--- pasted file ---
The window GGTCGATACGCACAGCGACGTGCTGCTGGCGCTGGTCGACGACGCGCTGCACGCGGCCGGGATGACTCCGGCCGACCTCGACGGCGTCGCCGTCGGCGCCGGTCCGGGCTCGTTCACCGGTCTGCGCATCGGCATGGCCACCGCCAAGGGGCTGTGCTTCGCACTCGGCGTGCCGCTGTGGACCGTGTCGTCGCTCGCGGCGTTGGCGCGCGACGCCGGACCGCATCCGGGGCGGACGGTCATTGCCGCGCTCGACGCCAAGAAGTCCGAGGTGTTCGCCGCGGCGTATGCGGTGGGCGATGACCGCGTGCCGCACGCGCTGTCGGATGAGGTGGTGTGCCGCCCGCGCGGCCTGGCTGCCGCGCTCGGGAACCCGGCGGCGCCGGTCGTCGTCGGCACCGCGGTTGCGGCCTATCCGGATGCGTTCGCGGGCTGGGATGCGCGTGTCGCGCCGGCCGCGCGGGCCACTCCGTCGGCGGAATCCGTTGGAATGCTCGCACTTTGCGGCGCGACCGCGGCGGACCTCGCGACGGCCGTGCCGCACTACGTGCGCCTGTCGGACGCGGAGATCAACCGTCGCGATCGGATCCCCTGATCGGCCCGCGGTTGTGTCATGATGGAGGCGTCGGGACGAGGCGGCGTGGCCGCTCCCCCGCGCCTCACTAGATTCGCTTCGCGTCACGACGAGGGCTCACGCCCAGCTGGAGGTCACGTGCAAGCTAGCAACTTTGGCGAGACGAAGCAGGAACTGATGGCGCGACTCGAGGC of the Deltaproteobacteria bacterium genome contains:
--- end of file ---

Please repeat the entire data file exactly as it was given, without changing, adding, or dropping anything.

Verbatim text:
The window GGTCGATACGCACAGCGACGTGCTGCTGGCGCTGGTCGACGACGCGCTGCACGCGGCCGGGATGACTCCGGCCGACCTCGACGGCGTCGCCGTCGGCGCCGGTCCGGGCTCGTTCACCGGTCTGCGCATCGGCATGGCCACCGCCAAGGGGCTGTGCTTCGCACTCGGCGTGCCGCTGTGGACCGTGTCGTCGCTCGCGGCGTTGGCGCGCGACGCCGGACCGCATCCGGGGCGGACGGTCATTGCCGCGCTCGACGCCAAGAAGTCCGAGGTGTTCGCCGCGGCGTATGCGGTGGGCGATGACCGCGTGCCGCACGCGCTGTCGGATGAGGTGGTGTGCCGCCCGCGCGGCCTGGCTGCCGCGCTCGGGAACCCGGCGGCGCCGGTCGTCGTCGGCACCGCGGTTGCGGCCTATCCGGATGCGTTCGCGGGCTGGGATGCGCGTGTCGCGCCGGCCGCGCGGGCCACTCCGTCGGCGGAATCCGTTGGAATGCTCGCACTTTGCGGCGCGACCGCGGCGGACCTCGCGACGGCCGTGCCGCACTACGTGCGCCTGTCGGACGCGGAGATCAACCGTCGCGATCGGATCCCCTGATCGGCCCGCGGTTGTGTCATGATGGAGGCGTCGGGACGAGGCGGCGTGGCCGCTCCCCCGCGCCTCACTAGATTCGCTTCGCGTCACGACGAGGGCTCACGCCCAGCTGGAGGTCACGTGCAAGCTAGCAACTTTGGCGAGACGAAGCAGGAACTGATGGCGCGACTCGAGGC of the Deltaproteobacteria bacterium genome contains: